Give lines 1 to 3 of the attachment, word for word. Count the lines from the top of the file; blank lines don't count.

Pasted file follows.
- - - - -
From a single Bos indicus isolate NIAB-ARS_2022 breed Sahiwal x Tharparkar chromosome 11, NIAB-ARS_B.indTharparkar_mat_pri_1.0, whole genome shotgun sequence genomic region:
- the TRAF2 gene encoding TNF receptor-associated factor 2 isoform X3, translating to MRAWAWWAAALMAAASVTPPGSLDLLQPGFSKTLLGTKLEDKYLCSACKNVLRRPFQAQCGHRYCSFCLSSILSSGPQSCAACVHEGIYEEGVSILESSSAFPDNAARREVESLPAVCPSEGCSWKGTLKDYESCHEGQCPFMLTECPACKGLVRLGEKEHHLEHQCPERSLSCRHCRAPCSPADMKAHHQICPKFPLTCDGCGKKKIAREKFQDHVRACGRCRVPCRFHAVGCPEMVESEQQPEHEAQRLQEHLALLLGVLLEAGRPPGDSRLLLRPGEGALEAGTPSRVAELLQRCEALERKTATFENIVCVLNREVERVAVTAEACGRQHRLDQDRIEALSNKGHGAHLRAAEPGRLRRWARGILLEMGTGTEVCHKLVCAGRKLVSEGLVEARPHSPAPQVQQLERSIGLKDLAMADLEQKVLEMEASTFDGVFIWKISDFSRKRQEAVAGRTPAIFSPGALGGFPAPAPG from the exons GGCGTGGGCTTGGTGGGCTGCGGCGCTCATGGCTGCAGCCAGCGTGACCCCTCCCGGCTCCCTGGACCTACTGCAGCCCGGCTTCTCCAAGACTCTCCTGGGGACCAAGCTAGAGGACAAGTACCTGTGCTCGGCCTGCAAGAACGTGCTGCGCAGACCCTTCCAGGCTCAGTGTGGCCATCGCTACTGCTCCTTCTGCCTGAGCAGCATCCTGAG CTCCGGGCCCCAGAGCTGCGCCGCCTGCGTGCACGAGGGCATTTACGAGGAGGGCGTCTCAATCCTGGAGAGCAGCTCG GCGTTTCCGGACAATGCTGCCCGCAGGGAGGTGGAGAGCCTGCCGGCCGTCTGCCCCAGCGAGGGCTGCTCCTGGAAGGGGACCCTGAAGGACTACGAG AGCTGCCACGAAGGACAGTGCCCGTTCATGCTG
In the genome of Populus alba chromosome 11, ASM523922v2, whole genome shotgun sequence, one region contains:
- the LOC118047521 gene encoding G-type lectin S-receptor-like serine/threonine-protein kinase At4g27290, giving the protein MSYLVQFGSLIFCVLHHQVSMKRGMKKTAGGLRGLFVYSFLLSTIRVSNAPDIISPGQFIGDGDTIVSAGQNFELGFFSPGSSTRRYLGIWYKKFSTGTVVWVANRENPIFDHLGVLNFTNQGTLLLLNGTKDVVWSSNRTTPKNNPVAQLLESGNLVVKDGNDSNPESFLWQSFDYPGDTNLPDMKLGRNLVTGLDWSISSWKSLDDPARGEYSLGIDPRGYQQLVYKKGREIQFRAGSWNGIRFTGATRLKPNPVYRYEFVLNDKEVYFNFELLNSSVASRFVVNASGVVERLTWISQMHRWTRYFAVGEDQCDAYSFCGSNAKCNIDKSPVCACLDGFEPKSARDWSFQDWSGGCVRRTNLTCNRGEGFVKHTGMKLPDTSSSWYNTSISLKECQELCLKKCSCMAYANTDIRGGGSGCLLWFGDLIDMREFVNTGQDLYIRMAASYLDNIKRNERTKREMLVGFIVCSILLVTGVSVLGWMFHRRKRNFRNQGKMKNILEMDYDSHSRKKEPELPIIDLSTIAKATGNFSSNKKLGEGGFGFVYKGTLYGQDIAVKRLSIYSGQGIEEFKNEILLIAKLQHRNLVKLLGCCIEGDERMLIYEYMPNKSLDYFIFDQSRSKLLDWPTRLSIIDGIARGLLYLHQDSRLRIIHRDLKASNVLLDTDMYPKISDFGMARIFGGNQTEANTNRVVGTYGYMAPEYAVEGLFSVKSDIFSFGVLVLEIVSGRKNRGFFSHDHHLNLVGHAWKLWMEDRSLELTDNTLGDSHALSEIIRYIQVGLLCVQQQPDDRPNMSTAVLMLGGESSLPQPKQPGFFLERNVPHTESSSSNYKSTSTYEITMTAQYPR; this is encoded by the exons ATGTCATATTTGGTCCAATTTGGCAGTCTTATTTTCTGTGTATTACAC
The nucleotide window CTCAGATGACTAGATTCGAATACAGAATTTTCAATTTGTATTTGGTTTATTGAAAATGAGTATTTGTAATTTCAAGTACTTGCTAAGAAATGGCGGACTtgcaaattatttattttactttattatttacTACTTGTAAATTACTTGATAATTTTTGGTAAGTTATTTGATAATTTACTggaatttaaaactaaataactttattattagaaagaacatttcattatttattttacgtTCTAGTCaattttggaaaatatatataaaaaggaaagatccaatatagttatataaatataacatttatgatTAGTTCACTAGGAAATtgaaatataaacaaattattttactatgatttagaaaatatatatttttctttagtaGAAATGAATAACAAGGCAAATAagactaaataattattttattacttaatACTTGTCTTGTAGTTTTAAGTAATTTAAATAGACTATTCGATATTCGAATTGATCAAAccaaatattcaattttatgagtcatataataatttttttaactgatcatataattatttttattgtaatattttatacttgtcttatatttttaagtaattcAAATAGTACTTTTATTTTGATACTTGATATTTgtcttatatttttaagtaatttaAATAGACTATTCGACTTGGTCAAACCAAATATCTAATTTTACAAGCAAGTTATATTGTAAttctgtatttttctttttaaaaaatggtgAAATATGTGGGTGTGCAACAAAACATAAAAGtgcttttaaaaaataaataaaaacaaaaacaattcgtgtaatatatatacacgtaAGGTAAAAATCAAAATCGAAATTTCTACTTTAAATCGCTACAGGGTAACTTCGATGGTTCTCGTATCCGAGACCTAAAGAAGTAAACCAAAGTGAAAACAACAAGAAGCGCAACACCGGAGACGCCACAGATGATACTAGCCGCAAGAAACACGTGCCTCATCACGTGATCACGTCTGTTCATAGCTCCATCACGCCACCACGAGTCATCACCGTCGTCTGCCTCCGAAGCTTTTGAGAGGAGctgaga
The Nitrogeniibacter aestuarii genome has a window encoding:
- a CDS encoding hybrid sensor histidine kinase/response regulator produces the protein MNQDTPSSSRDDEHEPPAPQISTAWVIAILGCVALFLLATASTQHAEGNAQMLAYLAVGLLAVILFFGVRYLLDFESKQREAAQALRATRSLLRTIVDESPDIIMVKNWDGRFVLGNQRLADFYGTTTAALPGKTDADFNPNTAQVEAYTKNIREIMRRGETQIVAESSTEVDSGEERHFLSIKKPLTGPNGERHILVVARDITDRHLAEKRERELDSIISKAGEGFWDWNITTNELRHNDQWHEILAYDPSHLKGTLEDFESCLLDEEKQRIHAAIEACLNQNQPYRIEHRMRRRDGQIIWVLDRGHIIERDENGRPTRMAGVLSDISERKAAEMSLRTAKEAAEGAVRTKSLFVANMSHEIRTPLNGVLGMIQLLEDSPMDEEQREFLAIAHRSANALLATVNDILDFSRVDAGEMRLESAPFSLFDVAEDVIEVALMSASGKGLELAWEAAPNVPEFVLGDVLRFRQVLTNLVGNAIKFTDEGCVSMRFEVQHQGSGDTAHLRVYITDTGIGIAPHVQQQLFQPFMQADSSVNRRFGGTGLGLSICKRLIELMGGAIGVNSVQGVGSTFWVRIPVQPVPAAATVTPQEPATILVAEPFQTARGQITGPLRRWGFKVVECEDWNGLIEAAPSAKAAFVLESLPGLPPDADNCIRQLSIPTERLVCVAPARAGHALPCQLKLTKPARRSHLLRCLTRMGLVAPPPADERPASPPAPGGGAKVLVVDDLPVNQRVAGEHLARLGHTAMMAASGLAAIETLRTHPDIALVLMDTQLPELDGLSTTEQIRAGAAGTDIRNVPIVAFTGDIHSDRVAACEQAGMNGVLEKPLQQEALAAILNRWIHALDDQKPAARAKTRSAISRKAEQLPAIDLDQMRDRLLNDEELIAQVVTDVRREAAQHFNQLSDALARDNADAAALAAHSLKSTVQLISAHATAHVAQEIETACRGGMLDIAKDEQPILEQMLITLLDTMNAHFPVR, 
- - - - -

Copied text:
From a single Bos indicus isolate NIAB-ARS_2022 breed Sahiwal x Tharparkar chromosome 11, NIAB-ARS_B.indTharparkar_mat_pri_1.0, whole genome shotgun sequence genomic region:
- the TRAF2 gene encoding TNF receptor-associated factor 2 isoform X3, translating to MRAWAWWAAALMAAASVTPPGSLDLLQPGFSKTLLGTKLEDKYLCSACKNVLRRPFQAQCGHRYCSFCLSSILSSGPQSCAACVHEGIYEEGVSILESSSAFPDNAARREVESLPAVCPSEGCSWKGTLKDYESCHEGQCPFMLTECPACKGLVRLGEKEHHLEHQCPERSLSCRHCRAPCSPADMKAHHQICPKFPLTCDGCGKKKIAREKFQDHVRACGRCRVPCRFHAVGCPEMVESEQQPEHEAQRLQEHLALLLGVLLEAGRPPGDSRLLLRPGEGALEAGTPSRVAELLQRCEALERKTATFENIVCVLNREVERVAVTAEACGRQHRLDQDRIEALSNKGHGAHLRAAEPGRLRRWARGILLEMGTGTEVCHKLVCAGRKLVSEGLVEARPHSPAPQVQQLERSIGLKDLAMADLEQKVLEMEASTFDGVFIWKISDFSRKRQEAVAGRTPAIFSPGALGGFPAPAPG from the exons GGCGTGGGCTTGGTGGGCTGCGGCGCTCATGGCTGCAGCCAGCGTGACCCCTCCCGGCTCCCTGGACCTACTGCAGCCCGGCTTCTCCAAGACTCTCCTGGGGACCAAGCTAGAGGACAAGTACCTGTGCTCGGCCTGCAAGAACGTGCTGCGCAGACCCTTCCAGGCTCAGTGTGGCCATCGCTACTGCTCCTTCTGCCTGAGCAGCATCCTGAG CTCCGGGCCCCAGAGCTGCGCCGCCTGCGTGCACGAGGGCATTTACGAGGAGGGCGTCTCAATCCTGGAGAGCAGCTCG GCGTTTCCGGACAATGCTGCCCGCAGGGAGGTGGAGAGCCTGCCGGCCGTCTGCCCCAGCGAGGGCTGCTCCTGGAAGGGGACCCTGAAGGACTACGAG AGCTGCCACGAAGGACAGTGCCCGTTCATGCTG
In the genome of Populus alba chromosome 11, ASM523922v2, whole genome shotgun sequence, one region contains: